We know Richard Pollock is a master of his craft—and we know he’s thorough. But we’re beginning to think he’s a little obsessive. This Yamaha SR500 went onto the Mule Motorcycles bench for some basic upgrades. But as Richard dug deeper, he found more and more issues. Things snowballed fast…
“The bike was an ex-road racer converted to a street tracker, that had a bad idle” he says. “It fitted a very common profile: a race bike that had been to hell and back (maybe even making repeated trips), and was severely worn from end to end.”
Despite the state of the SR500, Richard really liked its basic theme—just not the execution. “All the right intentions … but the puzzle was just assembled all wrong,” he tells us.
“The bars were a weird bend, the wheels had skinny tires, the XR750-style seat was mounted too far back and felt like it was made of steel, the pipe hung too low, and the rear shocks were two inches too short, putting the rear end way too low. And then there was the wiring!”
“It had that ‘midnight repair by the side of the road in Baja’ look to it. NOT sano.”
Richard decided to redo it, do it right. He stripped it down to the frame, repairing cracks, filling holes, and straightening or removing brackets until everything was perfect. Then he added a new rear loop and seat brackets.
Richard worked some magic further down too: “A few years ago I had a small batch of rectangular swingarms made for the Yamaha XS650 frame—which has the same mounting dimensions as the SR frame,” he tells us. “Fortunately I had one left.”
Mule’s set up the steering head to take the forks and triples from a 2006 Triumph Bonneville. That meant he could also install the Bonnie’s headlight brackets—pairing them with an LSL headlight for a ‘factory’ look. The forks themselves were sent off to Racetech for a rebuild and set of emulators.
Custom lower shock mounts were fabricated, allowing him to keep the shorter, adjustable Koni shocks—but allowing the Yamaha to sit a bit higher than stock in the rear.
The frame was then detabbed and powder coated a dark metallic grey, while the swingarm and triple clamps were shot with bright silver and a clear coat. Richard also swapped the stock side stand and mount out for a Mule kit—complete with a lightweight chromoly stand.
For the wheels, Richard used an 1975 XS650 front hub, but needed to move the bearings outboard to work with the wider forks. So he turned down the sides to accept custom bearing carriers. The rear already had a XT500 cush-drive hub—but it was trashed. So on went a lighter TT500 hub in perfect condition.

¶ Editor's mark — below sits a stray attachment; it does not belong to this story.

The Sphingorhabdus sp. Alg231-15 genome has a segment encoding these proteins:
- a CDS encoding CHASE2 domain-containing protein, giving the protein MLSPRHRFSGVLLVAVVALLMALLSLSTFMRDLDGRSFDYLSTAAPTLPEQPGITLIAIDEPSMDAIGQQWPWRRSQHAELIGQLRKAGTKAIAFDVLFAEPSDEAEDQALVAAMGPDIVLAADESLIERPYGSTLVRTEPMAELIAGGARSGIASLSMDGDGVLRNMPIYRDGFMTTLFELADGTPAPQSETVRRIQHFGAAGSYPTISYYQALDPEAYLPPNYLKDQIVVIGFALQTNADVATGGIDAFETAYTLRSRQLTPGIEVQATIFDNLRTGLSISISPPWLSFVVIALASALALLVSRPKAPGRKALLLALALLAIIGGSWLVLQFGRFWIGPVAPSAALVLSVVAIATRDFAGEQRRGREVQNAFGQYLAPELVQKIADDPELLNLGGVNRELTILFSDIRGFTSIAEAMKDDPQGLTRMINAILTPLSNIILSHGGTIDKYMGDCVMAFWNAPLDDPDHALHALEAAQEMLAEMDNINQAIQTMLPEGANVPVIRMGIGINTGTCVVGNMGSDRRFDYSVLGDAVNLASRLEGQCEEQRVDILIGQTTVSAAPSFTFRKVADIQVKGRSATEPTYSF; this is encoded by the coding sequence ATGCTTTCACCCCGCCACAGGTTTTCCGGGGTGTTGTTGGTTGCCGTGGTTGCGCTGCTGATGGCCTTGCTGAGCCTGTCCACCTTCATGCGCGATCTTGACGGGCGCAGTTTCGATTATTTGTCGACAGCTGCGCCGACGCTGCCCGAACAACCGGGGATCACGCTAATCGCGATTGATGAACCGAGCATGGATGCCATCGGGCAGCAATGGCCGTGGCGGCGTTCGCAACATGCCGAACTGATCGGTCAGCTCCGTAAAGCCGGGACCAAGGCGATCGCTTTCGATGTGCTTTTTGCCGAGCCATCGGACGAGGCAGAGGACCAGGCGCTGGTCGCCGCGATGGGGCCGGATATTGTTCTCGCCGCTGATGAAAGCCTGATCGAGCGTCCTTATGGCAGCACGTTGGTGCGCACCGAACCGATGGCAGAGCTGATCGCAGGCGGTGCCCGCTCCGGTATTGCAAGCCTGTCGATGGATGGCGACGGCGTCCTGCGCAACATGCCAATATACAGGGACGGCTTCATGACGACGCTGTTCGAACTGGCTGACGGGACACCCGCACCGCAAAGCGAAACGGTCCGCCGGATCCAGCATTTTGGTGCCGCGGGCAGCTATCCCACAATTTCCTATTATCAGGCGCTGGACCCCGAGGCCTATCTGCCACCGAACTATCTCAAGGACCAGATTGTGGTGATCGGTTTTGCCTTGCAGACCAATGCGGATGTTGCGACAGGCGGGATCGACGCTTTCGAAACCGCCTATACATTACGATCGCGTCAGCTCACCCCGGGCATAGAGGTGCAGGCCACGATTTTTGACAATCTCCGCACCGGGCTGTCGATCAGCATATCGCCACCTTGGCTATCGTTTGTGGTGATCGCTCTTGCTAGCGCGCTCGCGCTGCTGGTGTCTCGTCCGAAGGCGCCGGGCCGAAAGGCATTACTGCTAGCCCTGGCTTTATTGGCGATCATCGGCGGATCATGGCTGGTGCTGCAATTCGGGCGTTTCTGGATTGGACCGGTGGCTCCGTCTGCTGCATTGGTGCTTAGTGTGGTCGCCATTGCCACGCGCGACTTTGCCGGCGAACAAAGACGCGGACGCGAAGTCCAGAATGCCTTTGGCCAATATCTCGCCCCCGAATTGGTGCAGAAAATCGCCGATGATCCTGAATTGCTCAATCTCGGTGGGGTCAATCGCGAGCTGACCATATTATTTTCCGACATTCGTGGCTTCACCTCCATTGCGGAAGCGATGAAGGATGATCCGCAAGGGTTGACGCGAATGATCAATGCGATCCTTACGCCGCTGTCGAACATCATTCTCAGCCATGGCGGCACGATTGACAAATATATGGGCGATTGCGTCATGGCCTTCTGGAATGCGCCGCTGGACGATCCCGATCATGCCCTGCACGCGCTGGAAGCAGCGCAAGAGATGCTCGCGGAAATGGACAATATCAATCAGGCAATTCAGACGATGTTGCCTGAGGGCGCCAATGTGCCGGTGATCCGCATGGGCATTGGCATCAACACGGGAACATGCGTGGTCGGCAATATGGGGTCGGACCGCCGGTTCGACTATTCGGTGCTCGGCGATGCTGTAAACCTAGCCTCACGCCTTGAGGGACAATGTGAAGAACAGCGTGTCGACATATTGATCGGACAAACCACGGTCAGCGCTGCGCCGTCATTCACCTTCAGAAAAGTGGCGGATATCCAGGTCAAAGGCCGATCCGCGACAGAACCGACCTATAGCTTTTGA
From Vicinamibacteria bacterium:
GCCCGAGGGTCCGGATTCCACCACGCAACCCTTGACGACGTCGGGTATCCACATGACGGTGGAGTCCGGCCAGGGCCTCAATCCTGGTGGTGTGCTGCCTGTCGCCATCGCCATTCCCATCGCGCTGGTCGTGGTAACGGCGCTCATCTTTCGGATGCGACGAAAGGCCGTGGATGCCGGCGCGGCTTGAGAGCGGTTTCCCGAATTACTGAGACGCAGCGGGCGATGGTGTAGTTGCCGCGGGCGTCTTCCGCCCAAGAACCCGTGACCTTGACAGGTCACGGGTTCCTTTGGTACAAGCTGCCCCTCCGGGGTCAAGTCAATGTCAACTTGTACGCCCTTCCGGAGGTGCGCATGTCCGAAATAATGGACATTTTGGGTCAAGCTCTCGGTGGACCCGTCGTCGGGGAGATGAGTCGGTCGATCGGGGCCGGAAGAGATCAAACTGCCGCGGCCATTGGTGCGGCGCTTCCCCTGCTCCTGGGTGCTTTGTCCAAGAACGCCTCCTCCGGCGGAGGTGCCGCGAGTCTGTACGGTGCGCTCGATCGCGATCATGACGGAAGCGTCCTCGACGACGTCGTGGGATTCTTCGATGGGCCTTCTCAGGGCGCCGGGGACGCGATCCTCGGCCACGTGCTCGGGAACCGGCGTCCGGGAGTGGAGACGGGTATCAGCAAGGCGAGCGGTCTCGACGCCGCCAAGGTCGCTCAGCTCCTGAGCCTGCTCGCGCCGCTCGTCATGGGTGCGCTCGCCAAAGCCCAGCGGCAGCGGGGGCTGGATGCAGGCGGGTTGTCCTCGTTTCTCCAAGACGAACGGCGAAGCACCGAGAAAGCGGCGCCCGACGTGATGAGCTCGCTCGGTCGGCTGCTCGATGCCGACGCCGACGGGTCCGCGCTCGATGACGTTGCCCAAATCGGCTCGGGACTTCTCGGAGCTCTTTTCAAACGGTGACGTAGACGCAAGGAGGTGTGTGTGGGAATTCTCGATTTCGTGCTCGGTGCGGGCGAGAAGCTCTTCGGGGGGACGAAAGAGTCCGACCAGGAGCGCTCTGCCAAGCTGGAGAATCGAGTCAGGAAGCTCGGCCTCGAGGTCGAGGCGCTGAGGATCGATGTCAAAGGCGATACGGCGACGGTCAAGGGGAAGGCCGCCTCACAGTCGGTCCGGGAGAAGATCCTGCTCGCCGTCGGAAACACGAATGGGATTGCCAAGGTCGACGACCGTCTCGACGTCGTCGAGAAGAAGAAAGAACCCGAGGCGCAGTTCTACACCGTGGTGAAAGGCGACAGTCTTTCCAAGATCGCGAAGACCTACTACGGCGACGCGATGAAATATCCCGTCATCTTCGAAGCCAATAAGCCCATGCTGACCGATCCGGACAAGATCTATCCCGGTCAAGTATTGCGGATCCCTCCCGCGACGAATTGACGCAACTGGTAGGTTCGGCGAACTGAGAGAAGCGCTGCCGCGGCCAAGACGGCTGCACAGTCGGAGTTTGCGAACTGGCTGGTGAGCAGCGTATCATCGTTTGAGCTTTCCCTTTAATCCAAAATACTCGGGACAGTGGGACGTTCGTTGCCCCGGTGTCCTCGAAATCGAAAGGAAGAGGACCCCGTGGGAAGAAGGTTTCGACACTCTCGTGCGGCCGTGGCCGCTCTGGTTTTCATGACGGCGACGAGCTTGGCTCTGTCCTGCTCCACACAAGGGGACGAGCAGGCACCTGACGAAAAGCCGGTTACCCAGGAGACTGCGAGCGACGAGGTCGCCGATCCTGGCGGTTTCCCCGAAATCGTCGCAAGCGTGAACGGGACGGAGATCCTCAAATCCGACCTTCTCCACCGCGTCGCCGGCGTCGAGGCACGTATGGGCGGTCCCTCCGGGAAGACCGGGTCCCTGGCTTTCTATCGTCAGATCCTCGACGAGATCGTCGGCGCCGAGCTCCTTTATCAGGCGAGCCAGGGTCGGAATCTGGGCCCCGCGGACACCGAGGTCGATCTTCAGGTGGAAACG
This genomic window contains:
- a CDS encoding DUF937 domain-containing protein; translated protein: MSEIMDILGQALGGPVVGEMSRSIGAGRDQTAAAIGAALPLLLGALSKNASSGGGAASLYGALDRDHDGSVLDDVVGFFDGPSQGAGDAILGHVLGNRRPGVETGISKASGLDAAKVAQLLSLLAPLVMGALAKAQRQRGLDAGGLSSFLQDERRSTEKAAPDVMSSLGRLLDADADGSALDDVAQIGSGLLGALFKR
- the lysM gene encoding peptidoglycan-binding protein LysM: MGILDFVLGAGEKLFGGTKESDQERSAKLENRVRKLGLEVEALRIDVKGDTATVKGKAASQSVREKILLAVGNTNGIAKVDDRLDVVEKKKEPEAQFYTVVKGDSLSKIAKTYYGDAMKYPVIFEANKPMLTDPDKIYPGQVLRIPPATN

Both hubs were powder coated black, and laced up to matching black 18-inch Sun rims, with stainless steel spokes and nipples from Buchanan’s. “The 18-inch diameter theme was retained for a better road ride and tire selection than the normal 19-inch street tracker choice,” explains Richard, “but I widened the rims to 2.75 in front and 3.5 at the rear. This allows for a 120 front tire and a 140 rear.”
Braking upgrades include a custom front line from Crown Performance, hooked up to a Thruxton master cylinder and a 4-piston caliper from a R6, mounted on a custom bracket. The front disc is new too: it’s a floating Brembo unit from a Ducati, which turned out to be a perfect match for the XS650 hub’s bolt pattern.
Moving to the cockpit, Richard fitted a set of Mule stainless steel flat track bars, and a set of XS650 risers. The throttle is a quarter-turn number, sourced from a Ducati Hypermotard, and the levers are both Thruxton parts. Switchgear from Baja Designs wraps things up.
As for the bodywork, the fuel tank is stock, but the seat unit is from First Klass Glass. (“The highest quality fiberglass parts I’ve ever seen, and infinitely lighter than the one it replaced,” says Richard). The tail was sent to Saddlemen to be finished off with a custom seat pad.
David Tovar at Superbike Paint handled the color, but the guys opted for a slightly more maroon finish than traditional Yamaha red. “The TZ250 Yamaha stickers are the real thing though!”
As for the motor, Richard threw the book at it. “The cases and cylinder had been modified very poorly,” he says. “So I sourced a set of cases that looked as-new, surprising being that these motors are 38 years old.”
“A standard cylinder in perfect condition provided the basis for an increase from 500 to 540cc. The motor was ushered off to Mr. Ed Steffen in Hemet, California for a magic rebuild.”
The motor already had a Carillo rod and a Megacycle cam installed, both of which were in good nick, so those stayed. A new, stock ignition system went in though, along with a new 36mm round-slide Mikuni carb.
“The trend these days seems to be to remove everything between the carb slide and the debris flying off the rear tire, for the open airy look,” says Richard. “However, this bike will actually be ridden and ridden hard. A new stock plastic inner fender and K&N air filter ensure the motor will sleep well at night, knowing it’s protected.”
With the motor sorted, all that was left was to rewire the bike—complete with OEM coloring on the wires. A new battery tray holds the basics, along with a lightweight Lithium-ion battery from Shorai.
Notwithstanding the fact that it’s gorgeous, this is one of the most thoroughly reworked SR500s we’ve seen (if we listed every detail, it would fill a book).
Richard tells us it’s going to be hard to part with it—and we believe him. Who else wishes they were taking it home?